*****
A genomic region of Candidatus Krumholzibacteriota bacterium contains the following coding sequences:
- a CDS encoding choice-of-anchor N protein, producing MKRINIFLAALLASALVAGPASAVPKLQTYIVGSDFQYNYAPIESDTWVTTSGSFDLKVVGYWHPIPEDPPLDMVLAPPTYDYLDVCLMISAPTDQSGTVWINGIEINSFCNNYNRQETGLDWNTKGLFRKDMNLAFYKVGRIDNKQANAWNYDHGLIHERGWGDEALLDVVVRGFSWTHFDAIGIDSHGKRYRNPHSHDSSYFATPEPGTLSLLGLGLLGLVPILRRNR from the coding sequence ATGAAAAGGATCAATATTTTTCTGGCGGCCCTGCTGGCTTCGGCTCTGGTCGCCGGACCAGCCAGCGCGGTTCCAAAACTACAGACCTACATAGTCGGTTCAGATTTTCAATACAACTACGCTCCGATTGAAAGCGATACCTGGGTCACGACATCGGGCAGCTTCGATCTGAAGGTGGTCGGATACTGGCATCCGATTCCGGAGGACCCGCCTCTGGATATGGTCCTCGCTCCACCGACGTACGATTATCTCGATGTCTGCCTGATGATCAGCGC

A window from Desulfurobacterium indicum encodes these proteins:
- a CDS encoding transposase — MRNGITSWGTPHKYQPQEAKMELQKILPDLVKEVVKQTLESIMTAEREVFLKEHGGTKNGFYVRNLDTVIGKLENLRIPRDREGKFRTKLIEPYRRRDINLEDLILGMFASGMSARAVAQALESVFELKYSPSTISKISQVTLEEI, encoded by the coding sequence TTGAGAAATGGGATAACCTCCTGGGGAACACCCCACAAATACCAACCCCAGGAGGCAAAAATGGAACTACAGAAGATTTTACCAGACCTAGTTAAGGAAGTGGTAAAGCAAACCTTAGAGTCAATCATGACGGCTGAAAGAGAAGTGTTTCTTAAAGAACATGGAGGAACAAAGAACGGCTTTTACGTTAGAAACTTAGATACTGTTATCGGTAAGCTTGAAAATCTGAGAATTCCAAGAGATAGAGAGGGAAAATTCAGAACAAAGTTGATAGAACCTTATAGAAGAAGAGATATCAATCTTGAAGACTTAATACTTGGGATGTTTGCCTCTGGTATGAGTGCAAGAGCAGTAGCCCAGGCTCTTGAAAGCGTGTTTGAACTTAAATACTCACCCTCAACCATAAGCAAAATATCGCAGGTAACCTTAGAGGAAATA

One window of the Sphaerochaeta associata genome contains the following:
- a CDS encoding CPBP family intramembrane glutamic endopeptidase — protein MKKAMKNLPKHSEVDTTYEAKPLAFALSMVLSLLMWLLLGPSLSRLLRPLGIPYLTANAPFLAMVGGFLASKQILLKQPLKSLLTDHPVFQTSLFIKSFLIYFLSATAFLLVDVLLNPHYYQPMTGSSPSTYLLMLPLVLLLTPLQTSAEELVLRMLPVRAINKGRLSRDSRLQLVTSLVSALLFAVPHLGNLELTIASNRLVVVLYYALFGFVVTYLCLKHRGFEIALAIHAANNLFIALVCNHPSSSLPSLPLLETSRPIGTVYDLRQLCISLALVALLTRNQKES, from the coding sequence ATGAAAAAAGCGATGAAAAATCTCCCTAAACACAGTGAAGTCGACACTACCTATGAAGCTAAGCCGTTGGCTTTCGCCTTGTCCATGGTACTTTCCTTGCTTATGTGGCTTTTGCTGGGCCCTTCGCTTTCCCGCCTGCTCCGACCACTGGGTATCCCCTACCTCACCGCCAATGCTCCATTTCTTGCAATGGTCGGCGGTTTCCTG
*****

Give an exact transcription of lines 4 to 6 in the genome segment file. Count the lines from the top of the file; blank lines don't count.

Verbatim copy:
- a CDS encoding transposase — MRNGITSWGTPHKYQPQEAKMELQKILPDLVKEVVKQTLESIMTAEREVFLKEHGGTKNGFYVRNLDTVIGKLENLRIPRDREGKFRTKLIEPYRRRDINLEDLILGMFASGMSARAVAQALESVFELKYSPSTISKISQVTLEEI, encoded by the coding sequence TTGAGAAATGGGATAACCTCCTGGGGAACACCCCACAAATACCAACCCCAGGAGGCAAAAATGGAACTACAGAAGATTTTACCAGACCTAGTTAAGGAAGTGGTAAAGCAAACCTTAGAGTCAATCATGACGGCTGAAAGAGAAGTGTTTCTTAAAGAACATGGAGGAACAAAGAACGGCTTTTACGTTAGAAACTTAGATACTGTTATCGGTAAGCTTGAAAATCTGAGAATTCCAAGAGATAGAGAGGGAAAATTCAGAACAAAGTTGATAGAACCTTATAGAAGAAGAGATATCAATCTTGAAGACTTAATACTTGGGATGTTTGCCTCTGGTATGAGTGCAAGAGCAGTAGCCCAGGCTCTTGAAAGCGTGTTTGAACTTAAATACTCACCCTCAACCATAAGCAAAATATCGCAGGTAACCTTAGAGGAAATA

One window of the Sphaerochaeta associata genome contains the following:
- a CDS encoding CPBP family intramembrane glutamic endopeptidase — protein MKKAMKNLPKHSEVDTTYEAKPLAFALSMVLSLLMWLLLGPSLSRLLRPLGIPYLTANAPFLAMVGGFLASKQILLKQPLKSLLTDHPVFQTSLFIKSFLIYFLSATAFLLVDVLLNPHYYQPMTGSSPSTYLLMLPLVLLLTPLQTSAEELVLRMLPVRAINKGRLSRDSRLQLVTSLVSALLFAVPHLGNLELTIASNRLVVVLYYALFGFVVTYLCLKHRGFEIALAIHAANNLFIALVCNHPSSSLPSLPLLETSRPIGTVYDLRQLCISLALVALLTRNQKES, from the coding sequence ATGAAAAAAGCGATGAAAAATCTCCCTAAACACAGTGAAGTCGACACTACCTATGAAGCTAAGCCGTTGGCTTTCGCCTTGTCCATGGTACTTTCCTTGCTTATGTGGCTTTTGCTGGGCCCTTCGCTTTCCCGCCTGCTCCGACCACTGGGTATCCCCTACCTCACCGCCAATGCTCCATTTCTTGCAATGGTCGGCGGTTTCCTG